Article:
Festival side-trips

Ten festivals down the road from Canada’s UNESCO World Heritage sites
  • Apr 30, 2013
  • 653 words
  • 3 minutes
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Maybe you live in Ottawa and can stroll down to the Rideau Canal; or maybe you plan to cover the roughly 5,000 kilometres between Newfoundland’s L’Anse aux Meadows and the Yukon’s Kluane (and everything in between) — a Canadian UNESCO World Heritage pilgrimage. No matter how you get to these sites, though, look just down the road to see how Canadians are celebrating a few of the country’s countless other riches, be it local music, wild rivers, beer or blueberries. Here’s a sampler of festivals near Canada’s UNESCO World Heritage sites.

RIDEAU CANAL Ottawa International Children’s Festival, Ottawa, May 28 to June 2,
Award-winning artists from Canada, Brazil, Kenya, China and the rest of the world dazzle tens of thousands of children in Ottawa every year. The kids will love the musical instrument “petting zoo.”
KLUANE NATIONAL PARK AND RESERVE Kluane Mountain Bluegrass Festival, Whitehorse, June 7 to 9,
Three days packed with performances by bluegrass musicians from across North America, including Balsam Range, the Gibson Brothers, The Sweet Lowdown and many local musicians.
NAHANNI NATIONAL PARK Open Sky Festival, Fort Simpson, N.W.T., June 28 to July 1,
Immerse yourself in northern culture at this annual showcase of traditional and modern art forms, including dance, new media screenings, storytelling and theatre. Look for moose hair tufting — sewing dyed caribou hair onto costumes, bags and belts.
Summerlude Festival and Lake Regatta, Invermere, B.C., July 17 to 20,
Part Windermere Lake regatta, with swimming, sailing and canoe races and waterskiing spectacles, and part world-class bull riding and cowboy-themed dinners and dances.
HEAD-SMASHED-IN BUFFALO JUMP South County Fair, Fort Macleod, Alta., July 19 to 21,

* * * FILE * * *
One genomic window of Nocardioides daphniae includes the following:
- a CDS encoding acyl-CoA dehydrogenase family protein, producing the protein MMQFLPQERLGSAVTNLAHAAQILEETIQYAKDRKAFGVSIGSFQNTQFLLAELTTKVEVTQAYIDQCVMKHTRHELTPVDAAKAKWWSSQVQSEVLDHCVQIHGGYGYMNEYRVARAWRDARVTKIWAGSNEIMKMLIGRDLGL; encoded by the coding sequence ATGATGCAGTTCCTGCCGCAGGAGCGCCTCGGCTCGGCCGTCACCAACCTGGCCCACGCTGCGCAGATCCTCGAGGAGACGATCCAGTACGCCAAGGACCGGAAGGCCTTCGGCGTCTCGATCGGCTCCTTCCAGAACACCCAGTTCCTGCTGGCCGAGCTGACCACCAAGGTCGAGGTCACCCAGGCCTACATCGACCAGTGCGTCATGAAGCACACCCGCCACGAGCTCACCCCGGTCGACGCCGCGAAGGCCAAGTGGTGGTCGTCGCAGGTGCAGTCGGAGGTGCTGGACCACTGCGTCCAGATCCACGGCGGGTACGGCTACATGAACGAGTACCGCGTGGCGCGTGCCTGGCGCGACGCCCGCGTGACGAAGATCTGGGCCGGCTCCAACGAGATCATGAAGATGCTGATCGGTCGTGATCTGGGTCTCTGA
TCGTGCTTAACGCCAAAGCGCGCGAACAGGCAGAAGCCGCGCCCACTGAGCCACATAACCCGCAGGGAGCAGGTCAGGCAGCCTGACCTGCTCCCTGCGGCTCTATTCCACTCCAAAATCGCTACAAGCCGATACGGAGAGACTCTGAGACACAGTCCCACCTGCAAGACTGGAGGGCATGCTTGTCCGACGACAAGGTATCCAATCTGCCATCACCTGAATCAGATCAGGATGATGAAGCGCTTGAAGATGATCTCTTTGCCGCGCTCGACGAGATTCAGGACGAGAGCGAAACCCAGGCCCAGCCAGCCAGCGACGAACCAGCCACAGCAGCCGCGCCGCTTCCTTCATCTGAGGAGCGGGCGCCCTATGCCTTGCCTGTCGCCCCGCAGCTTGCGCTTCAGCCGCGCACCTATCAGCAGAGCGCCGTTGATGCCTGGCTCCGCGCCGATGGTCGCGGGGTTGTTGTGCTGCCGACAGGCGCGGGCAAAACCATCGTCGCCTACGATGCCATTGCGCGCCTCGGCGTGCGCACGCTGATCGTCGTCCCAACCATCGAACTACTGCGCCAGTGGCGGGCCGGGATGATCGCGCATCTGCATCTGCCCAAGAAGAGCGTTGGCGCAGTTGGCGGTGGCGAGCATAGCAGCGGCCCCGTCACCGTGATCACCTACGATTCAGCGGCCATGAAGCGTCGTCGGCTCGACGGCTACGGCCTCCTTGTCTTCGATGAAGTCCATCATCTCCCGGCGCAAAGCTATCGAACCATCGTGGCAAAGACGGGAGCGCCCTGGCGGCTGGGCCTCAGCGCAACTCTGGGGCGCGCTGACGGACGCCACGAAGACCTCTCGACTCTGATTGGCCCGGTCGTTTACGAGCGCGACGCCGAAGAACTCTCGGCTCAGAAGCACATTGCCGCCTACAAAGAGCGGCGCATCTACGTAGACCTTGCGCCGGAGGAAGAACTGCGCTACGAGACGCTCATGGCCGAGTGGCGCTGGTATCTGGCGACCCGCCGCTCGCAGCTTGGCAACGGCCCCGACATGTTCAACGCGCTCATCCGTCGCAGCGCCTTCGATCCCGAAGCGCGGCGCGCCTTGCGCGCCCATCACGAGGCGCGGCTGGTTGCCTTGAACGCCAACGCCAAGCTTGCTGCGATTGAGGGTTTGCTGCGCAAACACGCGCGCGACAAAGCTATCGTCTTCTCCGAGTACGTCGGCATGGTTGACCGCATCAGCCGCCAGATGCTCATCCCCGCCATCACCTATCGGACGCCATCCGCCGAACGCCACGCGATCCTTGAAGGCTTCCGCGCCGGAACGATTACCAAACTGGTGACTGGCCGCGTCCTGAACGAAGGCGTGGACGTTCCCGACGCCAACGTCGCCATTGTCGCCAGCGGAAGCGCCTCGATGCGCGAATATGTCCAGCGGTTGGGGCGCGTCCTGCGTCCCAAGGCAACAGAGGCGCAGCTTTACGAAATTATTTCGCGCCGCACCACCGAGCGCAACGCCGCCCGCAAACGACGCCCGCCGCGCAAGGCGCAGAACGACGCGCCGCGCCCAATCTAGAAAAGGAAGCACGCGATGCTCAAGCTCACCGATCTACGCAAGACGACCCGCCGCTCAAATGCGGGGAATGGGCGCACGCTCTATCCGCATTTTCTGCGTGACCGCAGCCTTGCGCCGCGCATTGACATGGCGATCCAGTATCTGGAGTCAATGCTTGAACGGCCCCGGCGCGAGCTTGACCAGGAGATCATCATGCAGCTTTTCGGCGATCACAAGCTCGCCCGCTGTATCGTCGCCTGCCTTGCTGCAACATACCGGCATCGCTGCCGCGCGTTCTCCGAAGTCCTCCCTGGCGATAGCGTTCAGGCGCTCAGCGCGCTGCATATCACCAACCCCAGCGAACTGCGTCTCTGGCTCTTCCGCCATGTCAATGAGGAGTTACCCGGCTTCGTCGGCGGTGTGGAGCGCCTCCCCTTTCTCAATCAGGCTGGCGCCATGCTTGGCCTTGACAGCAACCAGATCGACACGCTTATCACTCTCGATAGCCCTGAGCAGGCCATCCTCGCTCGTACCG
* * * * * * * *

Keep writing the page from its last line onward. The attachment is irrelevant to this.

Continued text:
An eclectic and international mix of street performers, rant poets, palm readers, flamenco guitarists and even Cape Breton fiddlers defines this camping, music and arts festival.
GROS MORNE NATIONAL PARK Deer Lake Strawberry Festival, Deer Lake, N.L., July 19 to 21,
Strawberries abound, as does rollicking music and dancing, and the weekend climaxes with a firework show. Don’t leave without picking a fresh pint of juicy Newfoundland strawberries.
WOOD BUFFALO NATIONAL PARK Slave River Paddlefest, Fort Smith, N.W.T., August 3 to 5,
An entire weekend celebrating paddling the Slave River, touted by the Fort Smith Paddling Club as “one of the best big-water paddling destinations in the world.” Join in on kayaking and canoeing, whitewater rafting, hikes and a community feast.
OLD TOWN LUNENBURG Folk Harbour Festival, Lunenburg, N.S., August 8 to 11,
This historic port town resonates with the traditional and contemporary sounds of Nova Scotia’s longest-running folk festival every August, all set against a backdrop of stunning Atlantic scenery.
HISTORIC REGION OF OLD QUÉBEC Festibière du Québec, Québec, August 15 to 18,
Feel like a cold pint? Choose from over 500 beers crafted by 50 different breweries of the Québec area and from across the province. Match the brews with local cuisine and enjoy live music.
JOGGINS FOSSIL CLIFFS Wild Blueberry Festival, central Nova Scotia, including Amherst and Truro, August 16 to 31,
Every late summer, central Nova Scotia is awash in world-famous wild blueberries. During this long harvest-season festival you can pick your own berries, take in some Maritime music and even compete in a pie-eating contest.

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